Looking back at Derek Jarman's Blue
20 years after the filmmaker's death, an Art and Queer Culture exhibition examines his final feature film
Had he not been diagnosed as HIV positive in 1986, the British filmmaker and artist Derek Jarman might have gone on to to make fine, artistically inclined feature films, like his movie Caravaggio, which premiered around the same time as Jarman learnt of his fatal infection.
Instead, frustrated by the artistic constraints of big-budget films, and the inability of the movie business to address the important ideas in his own life, the filmmaker turned back to more challenging work.
The greatest of these late films was his final feature, Blue (1992). Influenced by the onset of Jarman's own blindness, the visual content of the film couldn't be simpler: it is a unchanging block of Yves Klein blue that stays on the screen for a little over 70 minutes. The soundtrack, meanwhile, is a collage of music and narration by Jarman and his friends, which builds into as eloquent a valedictory statement as any filmmaker has managed.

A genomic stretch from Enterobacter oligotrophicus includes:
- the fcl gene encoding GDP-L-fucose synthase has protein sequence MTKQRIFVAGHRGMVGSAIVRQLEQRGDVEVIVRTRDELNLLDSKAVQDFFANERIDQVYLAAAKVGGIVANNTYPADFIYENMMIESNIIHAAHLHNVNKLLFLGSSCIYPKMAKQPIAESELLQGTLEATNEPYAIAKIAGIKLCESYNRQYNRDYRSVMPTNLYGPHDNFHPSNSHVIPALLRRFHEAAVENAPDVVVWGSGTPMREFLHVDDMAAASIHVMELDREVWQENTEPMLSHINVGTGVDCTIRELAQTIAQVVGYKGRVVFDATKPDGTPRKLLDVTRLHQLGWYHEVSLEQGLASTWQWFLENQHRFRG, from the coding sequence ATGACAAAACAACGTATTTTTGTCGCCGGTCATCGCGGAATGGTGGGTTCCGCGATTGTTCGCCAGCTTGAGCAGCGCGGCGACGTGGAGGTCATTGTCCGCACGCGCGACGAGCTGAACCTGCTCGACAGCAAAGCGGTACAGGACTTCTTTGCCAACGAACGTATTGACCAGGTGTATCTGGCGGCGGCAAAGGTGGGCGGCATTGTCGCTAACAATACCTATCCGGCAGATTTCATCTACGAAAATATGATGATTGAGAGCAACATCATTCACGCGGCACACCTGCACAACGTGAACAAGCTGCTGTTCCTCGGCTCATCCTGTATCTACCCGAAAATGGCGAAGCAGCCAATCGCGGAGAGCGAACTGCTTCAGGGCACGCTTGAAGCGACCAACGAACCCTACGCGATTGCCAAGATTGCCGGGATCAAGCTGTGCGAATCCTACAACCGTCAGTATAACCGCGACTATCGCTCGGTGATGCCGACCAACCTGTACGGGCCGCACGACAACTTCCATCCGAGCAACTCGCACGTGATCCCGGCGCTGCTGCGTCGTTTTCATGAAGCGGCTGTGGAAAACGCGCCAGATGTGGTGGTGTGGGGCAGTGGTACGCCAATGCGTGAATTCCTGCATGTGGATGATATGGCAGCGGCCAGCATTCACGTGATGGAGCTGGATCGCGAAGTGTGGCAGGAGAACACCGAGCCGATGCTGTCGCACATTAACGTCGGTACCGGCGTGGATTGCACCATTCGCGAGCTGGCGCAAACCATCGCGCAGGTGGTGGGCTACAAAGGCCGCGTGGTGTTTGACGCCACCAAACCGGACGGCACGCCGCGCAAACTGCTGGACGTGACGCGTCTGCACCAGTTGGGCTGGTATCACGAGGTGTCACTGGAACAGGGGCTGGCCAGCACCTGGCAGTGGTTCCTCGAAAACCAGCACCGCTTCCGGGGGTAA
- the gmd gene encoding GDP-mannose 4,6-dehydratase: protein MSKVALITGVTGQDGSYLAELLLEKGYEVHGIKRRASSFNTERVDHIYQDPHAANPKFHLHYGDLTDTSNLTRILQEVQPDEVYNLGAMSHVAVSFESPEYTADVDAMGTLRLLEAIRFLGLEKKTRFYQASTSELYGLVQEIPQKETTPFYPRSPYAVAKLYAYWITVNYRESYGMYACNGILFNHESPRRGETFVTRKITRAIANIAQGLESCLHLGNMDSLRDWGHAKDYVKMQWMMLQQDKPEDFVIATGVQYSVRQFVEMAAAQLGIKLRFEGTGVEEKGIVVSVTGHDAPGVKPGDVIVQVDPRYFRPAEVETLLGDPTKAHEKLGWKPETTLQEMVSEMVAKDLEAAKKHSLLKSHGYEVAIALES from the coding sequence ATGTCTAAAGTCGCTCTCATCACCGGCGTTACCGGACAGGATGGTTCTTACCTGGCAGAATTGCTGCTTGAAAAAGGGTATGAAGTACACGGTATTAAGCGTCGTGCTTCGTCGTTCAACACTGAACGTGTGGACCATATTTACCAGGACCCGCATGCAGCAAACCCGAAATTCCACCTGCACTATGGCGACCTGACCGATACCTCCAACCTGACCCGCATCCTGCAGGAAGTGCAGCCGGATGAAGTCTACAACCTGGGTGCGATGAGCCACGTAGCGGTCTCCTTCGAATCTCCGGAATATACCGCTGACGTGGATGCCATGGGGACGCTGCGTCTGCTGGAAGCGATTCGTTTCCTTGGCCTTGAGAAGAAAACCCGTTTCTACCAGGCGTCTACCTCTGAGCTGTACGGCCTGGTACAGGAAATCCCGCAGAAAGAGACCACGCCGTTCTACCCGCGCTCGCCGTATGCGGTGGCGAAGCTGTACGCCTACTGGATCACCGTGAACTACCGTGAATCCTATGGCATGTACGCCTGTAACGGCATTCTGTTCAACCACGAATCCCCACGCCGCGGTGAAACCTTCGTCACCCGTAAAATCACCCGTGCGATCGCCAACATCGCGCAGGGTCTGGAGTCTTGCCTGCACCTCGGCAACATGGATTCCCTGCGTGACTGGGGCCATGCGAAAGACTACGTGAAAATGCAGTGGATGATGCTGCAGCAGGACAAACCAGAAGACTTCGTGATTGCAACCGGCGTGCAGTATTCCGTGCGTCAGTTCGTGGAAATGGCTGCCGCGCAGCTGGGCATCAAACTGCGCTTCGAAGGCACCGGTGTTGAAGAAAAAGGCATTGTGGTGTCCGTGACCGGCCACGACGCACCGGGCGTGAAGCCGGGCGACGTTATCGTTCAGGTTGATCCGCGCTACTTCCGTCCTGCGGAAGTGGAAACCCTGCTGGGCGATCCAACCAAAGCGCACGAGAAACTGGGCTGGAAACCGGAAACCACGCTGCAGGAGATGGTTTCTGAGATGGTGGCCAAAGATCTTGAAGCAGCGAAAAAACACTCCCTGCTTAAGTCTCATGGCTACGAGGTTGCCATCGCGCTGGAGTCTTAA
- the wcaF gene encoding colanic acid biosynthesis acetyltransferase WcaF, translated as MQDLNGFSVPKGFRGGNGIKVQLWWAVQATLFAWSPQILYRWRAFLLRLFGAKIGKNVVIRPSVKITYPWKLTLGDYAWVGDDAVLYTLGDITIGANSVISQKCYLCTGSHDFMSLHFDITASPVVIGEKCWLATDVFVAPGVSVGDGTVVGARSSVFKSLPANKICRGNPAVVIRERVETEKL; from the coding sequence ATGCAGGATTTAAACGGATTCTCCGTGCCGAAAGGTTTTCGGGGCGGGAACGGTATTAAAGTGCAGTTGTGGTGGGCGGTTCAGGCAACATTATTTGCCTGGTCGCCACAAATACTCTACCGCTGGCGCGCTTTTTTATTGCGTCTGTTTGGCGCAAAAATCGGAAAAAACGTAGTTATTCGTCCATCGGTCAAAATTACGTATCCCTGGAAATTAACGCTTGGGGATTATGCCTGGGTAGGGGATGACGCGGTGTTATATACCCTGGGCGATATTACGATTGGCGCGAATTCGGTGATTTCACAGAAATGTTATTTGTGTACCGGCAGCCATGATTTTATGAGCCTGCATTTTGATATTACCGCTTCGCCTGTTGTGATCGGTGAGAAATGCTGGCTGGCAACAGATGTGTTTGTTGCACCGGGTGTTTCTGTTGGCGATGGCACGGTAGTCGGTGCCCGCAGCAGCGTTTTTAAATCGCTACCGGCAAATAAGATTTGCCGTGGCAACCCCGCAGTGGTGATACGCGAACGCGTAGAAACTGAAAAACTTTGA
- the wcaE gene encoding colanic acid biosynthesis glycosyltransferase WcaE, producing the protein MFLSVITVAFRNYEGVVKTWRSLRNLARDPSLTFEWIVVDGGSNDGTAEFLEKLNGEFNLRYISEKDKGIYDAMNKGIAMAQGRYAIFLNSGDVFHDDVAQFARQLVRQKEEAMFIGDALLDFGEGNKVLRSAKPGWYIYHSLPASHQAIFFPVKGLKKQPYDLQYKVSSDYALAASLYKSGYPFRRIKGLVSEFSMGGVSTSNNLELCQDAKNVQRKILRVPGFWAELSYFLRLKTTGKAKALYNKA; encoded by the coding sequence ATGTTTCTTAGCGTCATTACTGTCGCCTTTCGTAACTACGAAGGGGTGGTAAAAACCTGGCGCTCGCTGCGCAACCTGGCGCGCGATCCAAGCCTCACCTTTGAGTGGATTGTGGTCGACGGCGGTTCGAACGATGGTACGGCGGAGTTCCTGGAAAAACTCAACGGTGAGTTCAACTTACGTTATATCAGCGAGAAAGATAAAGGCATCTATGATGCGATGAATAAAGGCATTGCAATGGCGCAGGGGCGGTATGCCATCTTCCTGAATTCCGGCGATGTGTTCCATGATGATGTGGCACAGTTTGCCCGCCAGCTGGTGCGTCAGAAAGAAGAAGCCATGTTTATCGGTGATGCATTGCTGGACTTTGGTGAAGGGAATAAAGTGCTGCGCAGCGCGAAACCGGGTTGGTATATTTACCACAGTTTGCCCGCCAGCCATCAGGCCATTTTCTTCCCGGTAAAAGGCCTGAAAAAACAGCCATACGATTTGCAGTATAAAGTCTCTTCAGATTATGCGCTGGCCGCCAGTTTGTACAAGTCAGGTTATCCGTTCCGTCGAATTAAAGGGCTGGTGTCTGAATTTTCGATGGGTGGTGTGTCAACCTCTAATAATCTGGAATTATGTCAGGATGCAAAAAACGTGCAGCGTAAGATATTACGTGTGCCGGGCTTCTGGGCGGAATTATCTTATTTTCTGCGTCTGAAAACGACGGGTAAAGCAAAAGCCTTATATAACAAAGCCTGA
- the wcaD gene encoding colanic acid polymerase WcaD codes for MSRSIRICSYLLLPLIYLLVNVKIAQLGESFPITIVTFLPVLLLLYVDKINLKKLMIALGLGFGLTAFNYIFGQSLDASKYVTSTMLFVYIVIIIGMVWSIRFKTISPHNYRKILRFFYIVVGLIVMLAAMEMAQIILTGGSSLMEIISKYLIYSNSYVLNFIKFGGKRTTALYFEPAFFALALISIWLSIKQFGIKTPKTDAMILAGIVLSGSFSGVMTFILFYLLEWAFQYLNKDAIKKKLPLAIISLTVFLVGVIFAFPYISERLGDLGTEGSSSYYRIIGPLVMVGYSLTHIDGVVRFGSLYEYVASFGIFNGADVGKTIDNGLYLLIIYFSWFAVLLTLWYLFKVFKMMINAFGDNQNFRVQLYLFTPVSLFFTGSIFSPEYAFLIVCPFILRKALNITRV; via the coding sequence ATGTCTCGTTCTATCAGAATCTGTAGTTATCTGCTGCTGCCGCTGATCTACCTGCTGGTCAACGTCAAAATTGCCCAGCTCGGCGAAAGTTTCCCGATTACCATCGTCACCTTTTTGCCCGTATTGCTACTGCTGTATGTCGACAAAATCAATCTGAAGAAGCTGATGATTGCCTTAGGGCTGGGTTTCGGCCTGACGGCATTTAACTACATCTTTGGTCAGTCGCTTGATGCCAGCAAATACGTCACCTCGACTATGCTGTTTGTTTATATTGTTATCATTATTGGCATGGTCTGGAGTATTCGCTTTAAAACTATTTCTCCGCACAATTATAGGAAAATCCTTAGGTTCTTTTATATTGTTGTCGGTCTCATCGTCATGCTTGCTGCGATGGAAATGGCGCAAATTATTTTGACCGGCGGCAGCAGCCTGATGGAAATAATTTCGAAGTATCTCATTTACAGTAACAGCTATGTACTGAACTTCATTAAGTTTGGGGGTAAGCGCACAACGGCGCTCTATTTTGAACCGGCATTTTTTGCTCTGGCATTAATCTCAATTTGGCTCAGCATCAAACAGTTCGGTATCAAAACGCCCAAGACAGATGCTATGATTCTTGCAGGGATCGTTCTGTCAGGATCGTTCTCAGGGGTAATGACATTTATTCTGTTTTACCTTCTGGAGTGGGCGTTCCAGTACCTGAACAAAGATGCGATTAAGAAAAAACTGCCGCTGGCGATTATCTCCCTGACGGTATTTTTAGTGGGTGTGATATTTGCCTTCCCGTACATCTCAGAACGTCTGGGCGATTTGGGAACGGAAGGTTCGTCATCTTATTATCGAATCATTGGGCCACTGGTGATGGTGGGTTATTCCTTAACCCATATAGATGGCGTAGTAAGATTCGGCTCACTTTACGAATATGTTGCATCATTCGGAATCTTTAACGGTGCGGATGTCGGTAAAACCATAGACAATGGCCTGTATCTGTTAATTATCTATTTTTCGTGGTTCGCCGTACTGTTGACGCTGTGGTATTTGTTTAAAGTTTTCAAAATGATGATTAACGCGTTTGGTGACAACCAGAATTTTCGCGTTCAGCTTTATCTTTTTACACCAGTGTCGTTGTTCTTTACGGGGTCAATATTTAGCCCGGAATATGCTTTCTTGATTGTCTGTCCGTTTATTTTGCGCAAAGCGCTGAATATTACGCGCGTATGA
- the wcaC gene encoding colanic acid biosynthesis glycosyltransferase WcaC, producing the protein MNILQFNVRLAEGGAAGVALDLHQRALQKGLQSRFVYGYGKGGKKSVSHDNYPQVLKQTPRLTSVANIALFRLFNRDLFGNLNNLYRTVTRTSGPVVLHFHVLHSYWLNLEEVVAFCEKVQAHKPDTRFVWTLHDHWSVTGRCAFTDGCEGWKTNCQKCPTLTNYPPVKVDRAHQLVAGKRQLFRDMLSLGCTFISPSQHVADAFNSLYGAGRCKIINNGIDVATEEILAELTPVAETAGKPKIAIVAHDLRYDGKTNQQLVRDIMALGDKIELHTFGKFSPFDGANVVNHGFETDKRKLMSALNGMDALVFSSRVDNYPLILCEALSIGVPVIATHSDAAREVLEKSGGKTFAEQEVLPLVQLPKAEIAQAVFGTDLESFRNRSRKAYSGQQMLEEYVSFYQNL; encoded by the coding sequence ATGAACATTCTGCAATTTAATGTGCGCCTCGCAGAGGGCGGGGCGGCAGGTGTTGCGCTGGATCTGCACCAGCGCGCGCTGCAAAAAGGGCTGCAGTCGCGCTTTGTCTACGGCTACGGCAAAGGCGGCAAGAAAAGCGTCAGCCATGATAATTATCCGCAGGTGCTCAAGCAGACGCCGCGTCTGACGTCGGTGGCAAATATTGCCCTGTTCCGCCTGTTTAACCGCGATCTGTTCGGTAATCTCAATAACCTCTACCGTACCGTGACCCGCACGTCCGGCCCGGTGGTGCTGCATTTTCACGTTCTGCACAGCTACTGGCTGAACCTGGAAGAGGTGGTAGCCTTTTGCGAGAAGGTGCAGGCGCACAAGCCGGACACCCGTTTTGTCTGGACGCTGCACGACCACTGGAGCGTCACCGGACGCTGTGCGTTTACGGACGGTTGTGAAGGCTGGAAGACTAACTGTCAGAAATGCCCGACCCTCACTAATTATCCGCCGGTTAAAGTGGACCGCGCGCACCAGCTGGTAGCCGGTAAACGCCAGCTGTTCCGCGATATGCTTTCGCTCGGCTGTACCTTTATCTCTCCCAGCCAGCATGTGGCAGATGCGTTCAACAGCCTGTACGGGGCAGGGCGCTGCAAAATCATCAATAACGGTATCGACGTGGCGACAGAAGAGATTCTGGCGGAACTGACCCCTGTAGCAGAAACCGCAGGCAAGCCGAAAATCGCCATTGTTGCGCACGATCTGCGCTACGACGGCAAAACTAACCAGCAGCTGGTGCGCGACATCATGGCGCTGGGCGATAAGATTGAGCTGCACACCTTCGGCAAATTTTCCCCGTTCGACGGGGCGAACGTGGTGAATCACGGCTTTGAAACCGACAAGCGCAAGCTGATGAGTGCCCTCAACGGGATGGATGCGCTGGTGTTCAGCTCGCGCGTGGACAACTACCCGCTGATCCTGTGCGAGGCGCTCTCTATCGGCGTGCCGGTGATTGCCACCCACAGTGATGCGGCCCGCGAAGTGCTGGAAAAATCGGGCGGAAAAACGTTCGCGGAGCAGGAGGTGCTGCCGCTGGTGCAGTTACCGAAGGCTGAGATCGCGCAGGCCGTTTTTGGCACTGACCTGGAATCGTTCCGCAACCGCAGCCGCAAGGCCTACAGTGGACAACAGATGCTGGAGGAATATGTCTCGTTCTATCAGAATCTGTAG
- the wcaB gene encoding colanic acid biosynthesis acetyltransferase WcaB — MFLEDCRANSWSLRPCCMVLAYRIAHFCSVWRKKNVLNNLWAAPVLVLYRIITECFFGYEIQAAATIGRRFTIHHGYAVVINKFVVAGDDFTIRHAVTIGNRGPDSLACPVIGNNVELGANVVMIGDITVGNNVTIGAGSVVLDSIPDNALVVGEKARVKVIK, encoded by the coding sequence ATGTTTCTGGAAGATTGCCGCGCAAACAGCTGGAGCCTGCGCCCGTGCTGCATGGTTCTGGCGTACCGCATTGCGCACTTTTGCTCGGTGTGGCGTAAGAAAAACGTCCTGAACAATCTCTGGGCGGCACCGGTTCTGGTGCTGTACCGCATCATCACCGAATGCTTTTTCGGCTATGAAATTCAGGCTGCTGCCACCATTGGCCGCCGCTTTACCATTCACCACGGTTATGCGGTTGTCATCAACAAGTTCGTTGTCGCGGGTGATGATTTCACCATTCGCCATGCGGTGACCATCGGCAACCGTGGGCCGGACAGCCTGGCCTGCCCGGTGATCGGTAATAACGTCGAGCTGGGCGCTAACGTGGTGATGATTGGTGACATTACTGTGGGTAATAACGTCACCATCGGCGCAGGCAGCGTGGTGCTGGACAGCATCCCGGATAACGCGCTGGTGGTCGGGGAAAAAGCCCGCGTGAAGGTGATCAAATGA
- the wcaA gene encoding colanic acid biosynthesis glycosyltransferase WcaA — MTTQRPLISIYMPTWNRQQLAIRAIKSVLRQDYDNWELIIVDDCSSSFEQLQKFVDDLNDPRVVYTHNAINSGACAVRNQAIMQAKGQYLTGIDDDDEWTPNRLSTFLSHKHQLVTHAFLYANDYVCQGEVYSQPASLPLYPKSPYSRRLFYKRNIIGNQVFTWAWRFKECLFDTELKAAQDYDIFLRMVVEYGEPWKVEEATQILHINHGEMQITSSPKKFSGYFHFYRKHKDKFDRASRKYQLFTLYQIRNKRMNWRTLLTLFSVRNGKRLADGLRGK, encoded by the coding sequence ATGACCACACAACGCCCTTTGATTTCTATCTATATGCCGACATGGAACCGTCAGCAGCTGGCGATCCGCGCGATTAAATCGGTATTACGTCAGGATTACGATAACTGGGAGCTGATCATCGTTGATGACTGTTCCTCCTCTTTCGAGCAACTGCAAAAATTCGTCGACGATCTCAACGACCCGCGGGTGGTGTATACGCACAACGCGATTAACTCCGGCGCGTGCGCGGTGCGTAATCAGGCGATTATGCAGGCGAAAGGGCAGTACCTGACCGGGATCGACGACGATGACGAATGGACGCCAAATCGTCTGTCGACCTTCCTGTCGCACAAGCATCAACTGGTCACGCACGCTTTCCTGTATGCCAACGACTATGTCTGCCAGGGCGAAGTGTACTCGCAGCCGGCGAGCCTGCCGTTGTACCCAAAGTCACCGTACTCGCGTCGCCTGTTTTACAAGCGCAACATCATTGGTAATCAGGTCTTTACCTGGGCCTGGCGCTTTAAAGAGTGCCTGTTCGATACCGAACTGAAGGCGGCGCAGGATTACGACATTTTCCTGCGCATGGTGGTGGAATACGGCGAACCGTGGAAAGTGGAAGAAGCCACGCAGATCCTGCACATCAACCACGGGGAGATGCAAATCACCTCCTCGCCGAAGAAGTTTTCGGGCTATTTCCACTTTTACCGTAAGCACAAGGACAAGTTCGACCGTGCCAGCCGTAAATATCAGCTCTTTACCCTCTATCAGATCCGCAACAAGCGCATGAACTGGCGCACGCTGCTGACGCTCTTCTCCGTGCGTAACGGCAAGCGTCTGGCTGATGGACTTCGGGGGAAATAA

To commemorate the 20th anniversary of Jarman's death, Chelsea Space, the gallery within the Chelsea College of Arts and Design, is to host a show examining this film. The blue-lit display focusses on Jarman's hand-painted, carefully annotated notebooks. Indeed, its title comes from the name Jarman gave to these; you can see it scratched on to a glass plate on one of the covers.
Anyone with an interest in British 20th century film, art or queer culture should pay a visit. Though, for a little extra insight, it is especially worthwhile going along on the evening of Thursday 20 March, when in the Chelsea College of Arts lecture theatre, Richard Meyer, one of the editors of our fine book Art and Queer Culture will discuss Jarman's place within the tradition of homosexual creativity. For more on this go here, and to buy a copy of Art and Queer Culture go here.